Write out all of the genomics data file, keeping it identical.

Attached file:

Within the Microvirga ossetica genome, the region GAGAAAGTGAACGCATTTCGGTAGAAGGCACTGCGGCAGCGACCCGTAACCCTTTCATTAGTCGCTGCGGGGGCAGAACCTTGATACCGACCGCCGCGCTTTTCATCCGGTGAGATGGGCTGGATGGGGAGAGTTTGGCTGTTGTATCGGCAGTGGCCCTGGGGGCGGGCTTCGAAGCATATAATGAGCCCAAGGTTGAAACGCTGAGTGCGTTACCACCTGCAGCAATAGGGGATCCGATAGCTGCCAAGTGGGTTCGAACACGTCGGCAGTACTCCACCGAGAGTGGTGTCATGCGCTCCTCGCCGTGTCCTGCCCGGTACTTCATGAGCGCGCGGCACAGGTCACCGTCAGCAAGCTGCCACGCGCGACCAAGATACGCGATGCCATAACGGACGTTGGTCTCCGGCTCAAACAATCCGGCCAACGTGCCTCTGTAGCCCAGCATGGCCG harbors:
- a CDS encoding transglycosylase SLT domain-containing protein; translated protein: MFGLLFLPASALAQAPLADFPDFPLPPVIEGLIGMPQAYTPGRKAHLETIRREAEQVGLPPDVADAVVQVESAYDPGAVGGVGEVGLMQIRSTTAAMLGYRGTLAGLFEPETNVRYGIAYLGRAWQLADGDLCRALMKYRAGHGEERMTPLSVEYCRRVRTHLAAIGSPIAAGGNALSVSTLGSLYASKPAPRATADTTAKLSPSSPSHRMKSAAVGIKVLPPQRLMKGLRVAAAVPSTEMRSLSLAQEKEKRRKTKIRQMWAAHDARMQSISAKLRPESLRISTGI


Within the Microvirga ossetica genome, the region GAGAAAGTGAACGCATTTCGGTAGAAGGCACTGCGGCAGCGACCCGTAACCCTTTCATTAGTCGCTGCGGGGGCAGAACCTTGATACCGACCGCCGCGCTTTTCATCCGGTGAGATGGGCTGGATGGGGAGAGTTTGGCTGTTGTATCGGCAGTGGCCCTGGGGGCGGGCTTCGAAGCATATAATGAGCCCAAGGTTGAAACGCTGAGTGCGTTACCACCTGCAGCAATAGGGGATCCGATAGCTGCCAAGTGGGTTCGAACACGTCGGCAGTACTCCACCGAGAGTGGTGTCATGCGCTCCTCGCCGTGTCCTGCCCGGTACTTCATGAGCGCGCGGCACAGGTCACCGTCAGCAAGCTGCCACGCGCGACCAAGATACGCGATGCCATAACGGACGTTGGTCTCCGGCTCAAACAATCCGGCCAACGTGCCTCTGTAGCCCAGCATGGCCG harbors:
- a CDS encoding transglycosylase SLT domain-containing protein; translated protein: MFGLLFLPASALAQAPLADFPDFPLPPVIEGLIGMPQAYTPGRKAHLETIRREAEQVGLPPDVADAVVQVESAYDPGAVGGVGEVGLMQIRSTTAAMLGYRGTLAGLFEPETNVRYGIAYLGRAWQLADGDLCRALMKYRAGHGEERMTPLSVEYCRRVRTHLAAIGSPIAAGGNALSVSTLGSLYASKPAPRATADTTAKLSPSSPSHRMKSAAVGIKVLPPQRLMKGLRVAAAVPSTEMRSLSLAQEKEKRRKTKIRQMWAAHDARMQSISAKLRPESLRISTGI